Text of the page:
The Boston Architectural College is pleased to announce Moshe Safdie, world renowned architect, urban planner, educator, theorist, and author, as its 2016 Commencement Speaker. Over a celebrated 50-year career, Safdie has continued to explore the essential principles of socially responsible design with a distinct visual language. His humanistic philosophy on architecture and urbanism focuses on the design of the public realm and responds to the essence of place with inherently buildable solutions. Beginning with his architectural thesis at McGill University in 1964 and his first built project, the seminal Habitat '67 in Montréal, Canada (now a national Heritage site), Safdie's remarkable catalogue of work and contributions to the dialogue on sustainable urbanism are unsurpassed in contemporary practice.
Born in Haifa, Israel, Safdie graduated from McGill University in 1961 with a degree in architecture. After apprenticing with Louis I. Kahn, Safdie returned to Montreal to oversee the master plan for the 1967 World Exposition. In 1964 he established his own firm to realize Habitat ‘67, an adaptation of his undergraduate thesis, which was the central feature of the Exposition and a groundbreaking design in the history of architecture.
In 1970, Safdie established a Jerusalem branch office, commencing an intense involvement with the rebuilding of Jerusalem. He was responsible for major segments of the restoration of the Old City and the reconstruction of the new center, linking the Old and New Cities. Over the years, his involvement expanded and included the new city of Modi'in, the new Yad Vashem Holocaust Museum, and the Rabin Memorial Center. During this period, Safdie also became involved in the developing world, working in Senegal, Iran, Singapore, and in the northern Canadian arctic.
In 1978, after teaching at Yale, McGill, and Ben Gurion Universities, Safdie relocated his residence and principal office of Safdie Architects to Boston. In the following decade, he was responsible for the design of six of Canada's principal public institutions, including the Quebec Museum of Civilization, the National Gallery of Canada, and Vancouver Library Square.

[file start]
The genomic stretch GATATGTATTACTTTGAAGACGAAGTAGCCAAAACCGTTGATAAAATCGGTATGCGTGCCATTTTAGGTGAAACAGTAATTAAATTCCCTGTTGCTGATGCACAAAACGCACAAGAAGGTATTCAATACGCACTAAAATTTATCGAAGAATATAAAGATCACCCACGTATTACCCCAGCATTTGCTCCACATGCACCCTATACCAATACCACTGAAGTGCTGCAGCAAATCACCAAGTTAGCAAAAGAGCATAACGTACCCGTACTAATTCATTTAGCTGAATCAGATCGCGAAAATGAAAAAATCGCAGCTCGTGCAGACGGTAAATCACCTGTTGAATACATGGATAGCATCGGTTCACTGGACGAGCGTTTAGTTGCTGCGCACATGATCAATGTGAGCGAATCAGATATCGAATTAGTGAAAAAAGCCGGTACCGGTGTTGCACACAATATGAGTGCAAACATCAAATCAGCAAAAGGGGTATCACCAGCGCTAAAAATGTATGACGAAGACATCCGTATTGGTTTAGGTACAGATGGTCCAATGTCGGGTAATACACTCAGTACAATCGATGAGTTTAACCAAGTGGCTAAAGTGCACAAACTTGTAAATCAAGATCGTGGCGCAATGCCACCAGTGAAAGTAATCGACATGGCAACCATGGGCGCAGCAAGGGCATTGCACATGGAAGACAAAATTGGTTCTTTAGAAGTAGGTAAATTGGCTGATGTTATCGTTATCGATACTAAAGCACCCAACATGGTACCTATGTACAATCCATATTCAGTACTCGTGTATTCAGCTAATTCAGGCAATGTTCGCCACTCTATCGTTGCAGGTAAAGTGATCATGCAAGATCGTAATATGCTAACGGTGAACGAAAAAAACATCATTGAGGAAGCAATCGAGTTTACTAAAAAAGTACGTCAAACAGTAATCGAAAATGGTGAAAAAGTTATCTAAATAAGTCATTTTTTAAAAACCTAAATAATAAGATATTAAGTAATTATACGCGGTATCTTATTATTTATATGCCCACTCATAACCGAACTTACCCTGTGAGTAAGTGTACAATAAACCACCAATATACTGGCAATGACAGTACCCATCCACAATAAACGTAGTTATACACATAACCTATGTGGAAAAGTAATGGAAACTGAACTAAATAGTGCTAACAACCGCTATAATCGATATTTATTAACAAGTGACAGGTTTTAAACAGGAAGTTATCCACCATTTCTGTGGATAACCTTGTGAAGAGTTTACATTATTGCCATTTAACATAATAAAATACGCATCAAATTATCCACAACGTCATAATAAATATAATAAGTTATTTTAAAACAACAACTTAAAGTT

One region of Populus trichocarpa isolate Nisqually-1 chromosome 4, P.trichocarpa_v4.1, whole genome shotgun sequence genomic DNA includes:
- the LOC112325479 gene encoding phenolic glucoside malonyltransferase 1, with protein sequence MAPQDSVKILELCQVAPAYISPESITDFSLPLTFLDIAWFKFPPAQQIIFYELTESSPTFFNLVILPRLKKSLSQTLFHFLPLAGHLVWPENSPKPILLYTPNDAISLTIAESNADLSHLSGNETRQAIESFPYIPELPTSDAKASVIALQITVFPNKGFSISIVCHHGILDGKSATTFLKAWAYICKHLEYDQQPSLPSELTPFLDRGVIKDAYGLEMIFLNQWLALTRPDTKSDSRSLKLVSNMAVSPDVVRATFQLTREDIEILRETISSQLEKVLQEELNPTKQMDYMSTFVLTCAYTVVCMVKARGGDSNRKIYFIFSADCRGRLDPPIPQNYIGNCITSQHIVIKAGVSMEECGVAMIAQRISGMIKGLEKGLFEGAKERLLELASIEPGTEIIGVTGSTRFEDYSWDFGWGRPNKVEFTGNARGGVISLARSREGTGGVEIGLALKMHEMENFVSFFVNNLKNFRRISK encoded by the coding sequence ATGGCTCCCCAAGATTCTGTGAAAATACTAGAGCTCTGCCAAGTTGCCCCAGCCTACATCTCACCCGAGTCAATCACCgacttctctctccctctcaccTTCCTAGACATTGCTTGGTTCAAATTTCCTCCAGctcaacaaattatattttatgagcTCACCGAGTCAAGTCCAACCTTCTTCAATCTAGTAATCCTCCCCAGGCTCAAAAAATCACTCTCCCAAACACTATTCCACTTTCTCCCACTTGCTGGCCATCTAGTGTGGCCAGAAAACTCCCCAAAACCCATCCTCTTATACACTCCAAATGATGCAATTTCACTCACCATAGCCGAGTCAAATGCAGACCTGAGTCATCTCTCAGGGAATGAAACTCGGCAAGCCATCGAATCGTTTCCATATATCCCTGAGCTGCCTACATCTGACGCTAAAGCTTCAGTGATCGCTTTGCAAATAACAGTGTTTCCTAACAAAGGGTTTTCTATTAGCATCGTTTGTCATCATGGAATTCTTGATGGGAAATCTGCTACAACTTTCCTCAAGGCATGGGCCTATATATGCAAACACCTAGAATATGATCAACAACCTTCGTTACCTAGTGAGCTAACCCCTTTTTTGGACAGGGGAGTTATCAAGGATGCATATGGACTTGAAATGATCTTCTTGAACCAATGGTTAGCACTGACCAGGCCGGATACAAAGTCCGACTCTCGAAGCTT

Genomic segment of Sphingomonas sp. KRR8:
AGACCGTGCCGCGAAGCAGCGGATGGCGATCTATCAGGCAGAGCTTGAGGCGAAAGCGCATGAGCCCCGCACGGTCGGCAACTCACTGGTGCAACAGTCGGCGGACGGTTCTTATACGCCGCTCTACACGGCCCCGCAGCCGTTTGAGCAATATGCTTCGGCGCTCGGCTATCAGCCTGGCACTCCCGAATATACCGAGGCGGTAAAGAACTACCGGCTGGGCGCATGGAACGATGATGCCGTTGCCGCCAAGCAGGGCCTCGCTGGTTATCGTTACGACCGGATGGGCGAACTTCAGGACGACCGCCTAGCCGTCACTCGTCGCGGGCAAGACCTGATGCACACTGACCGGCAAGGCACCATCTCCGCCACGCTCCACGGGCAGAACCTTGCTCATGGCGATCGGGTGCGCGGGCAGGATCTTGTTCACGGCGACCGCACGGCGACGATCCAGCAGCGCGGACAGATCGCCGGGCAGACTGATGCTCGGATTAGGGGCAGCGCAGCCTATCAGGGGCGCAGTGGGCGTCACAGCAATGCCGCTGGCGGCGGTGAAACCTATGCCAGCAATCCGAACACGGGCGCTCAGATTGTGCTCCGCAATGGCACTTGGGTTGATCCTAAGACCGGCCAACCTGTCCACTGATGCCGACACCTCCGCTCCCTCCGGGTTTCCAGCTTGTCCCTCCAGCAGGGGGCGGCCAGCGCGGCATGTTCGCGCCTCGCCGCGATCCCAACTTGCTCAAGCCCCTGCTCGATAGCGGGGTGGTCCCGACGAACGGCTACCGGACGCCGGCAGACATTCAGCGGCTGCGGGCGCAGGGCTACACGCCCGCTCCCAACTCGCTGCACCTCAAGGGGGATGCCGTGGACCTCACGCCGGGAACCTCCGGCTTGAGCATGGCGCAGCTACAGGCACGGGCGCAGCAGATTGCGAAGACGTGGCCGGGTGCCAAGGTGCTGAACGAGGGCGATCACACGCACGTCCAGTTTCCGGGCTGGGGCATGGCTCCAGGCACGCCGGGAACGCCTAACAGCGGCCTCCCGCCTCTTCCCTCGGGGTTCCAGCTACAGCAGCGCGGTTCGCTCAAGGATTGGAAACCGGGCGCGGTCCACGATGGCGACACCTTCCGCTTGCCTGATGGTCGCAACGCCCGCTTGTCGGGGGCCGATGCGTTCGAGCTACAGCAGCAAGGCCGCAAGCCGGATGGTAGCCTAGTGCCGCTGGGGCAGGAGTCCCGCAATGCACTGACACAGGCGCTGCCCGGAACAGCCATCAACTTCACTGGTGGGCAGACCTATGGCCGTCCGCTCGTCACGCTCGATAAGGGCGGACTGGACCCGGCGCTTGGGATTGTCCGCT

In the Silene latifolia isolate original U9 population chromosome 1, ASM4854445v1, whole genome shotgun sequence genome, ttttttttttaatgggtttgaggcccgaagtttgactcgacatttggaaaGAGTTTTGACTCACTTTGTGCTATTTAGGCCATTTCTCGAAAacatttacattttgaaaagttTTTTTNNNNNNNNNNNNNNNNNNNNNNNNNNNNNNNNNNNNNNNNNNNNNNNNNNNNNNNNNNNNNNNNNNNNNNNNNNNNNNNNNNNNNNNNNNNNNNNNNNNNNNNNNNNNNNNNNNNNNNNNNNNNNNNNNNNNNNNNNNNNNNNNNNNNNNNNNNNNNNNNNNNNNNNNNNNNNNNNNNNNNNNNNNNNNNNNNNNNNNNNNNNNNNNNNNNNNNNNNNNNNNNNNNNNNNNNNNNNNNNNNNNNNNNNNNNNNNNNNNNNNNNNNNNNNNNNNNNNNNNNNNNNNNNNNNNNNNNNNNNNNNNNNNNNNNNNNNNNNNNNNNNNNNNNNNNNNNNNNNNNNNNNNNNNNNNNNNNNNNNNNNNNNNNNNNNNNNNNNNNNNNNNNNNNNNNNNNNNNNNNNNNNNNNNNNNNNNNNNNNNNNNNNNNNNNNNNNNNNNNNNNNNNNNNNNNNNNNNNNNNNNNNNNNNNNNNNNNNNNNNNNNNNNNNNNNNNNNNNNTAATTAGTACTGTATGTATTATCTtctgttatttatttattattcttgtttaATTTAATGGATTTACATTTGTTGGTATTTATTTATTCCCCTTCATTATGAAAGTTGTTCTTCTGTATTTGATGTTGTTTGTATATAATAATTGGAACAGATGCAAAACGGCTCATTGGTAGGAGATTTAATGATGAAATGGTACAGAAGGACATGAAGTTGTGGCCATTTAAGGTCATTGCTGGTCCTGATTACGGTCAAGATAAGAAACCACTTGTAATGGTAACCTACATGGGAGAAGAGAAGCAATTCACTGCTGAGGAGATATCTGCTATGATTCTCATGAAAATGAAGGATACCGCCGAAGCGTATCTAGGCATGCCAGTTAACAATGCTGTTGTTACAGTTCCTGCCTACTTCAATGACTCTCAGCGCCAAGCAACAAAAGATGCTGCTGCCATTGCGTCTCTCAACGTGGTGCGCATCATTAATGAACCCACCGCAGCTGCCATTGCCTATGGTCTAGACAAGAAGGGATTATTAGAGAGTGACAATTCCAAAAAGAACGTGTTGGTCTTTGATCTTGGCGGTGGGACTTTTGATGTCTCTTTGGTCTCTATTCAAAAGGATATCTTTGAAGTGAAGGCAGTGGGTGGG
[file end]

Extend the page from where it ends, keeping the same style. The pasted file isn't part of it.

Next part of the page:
Safdie's projects can be found in North and South America, the Middle East, the developing world and throughout Asia and Australia, spanning a wide range of typologies, including airports, museums, performing arts, libraries, housing, mixed use and entire cities. Many projects have become beloved regional and national landmarks.
In addition to numerous articles on the theory and practice of architecture, Safdie has written several books, most notably, Beyond Habitat (1970), For Everyone a Garden (1974), Form and Purpose (1982), and Jerusalem: The Future of the Past (1989). The City After the Automobile (1997) details Safdie's ideas about urbanism and city planning.
A major retrospective exhibition entitled Global Citizen: The Architecture of Moshe Safdie is currently traveling in the United States after its debut at the National Gallery of Canada in 2010. The show, which explores the architect's buildings and design philosophy, is currently on display at the Boston Society of Architects.
In recognition of his enduring influence on the built environment, Safdie received the 2015 AIA Gold Medal. He continues to inspire the theory and application of ideas about housing, mixed use and high density in cities around the world.
The BAC is incredibly excited to be welcoming Safdie to campus this spring. The 2016 Commencement Ceremony will take place on Friday, May 20, 2016 at the historic Old South Church in Copley Square.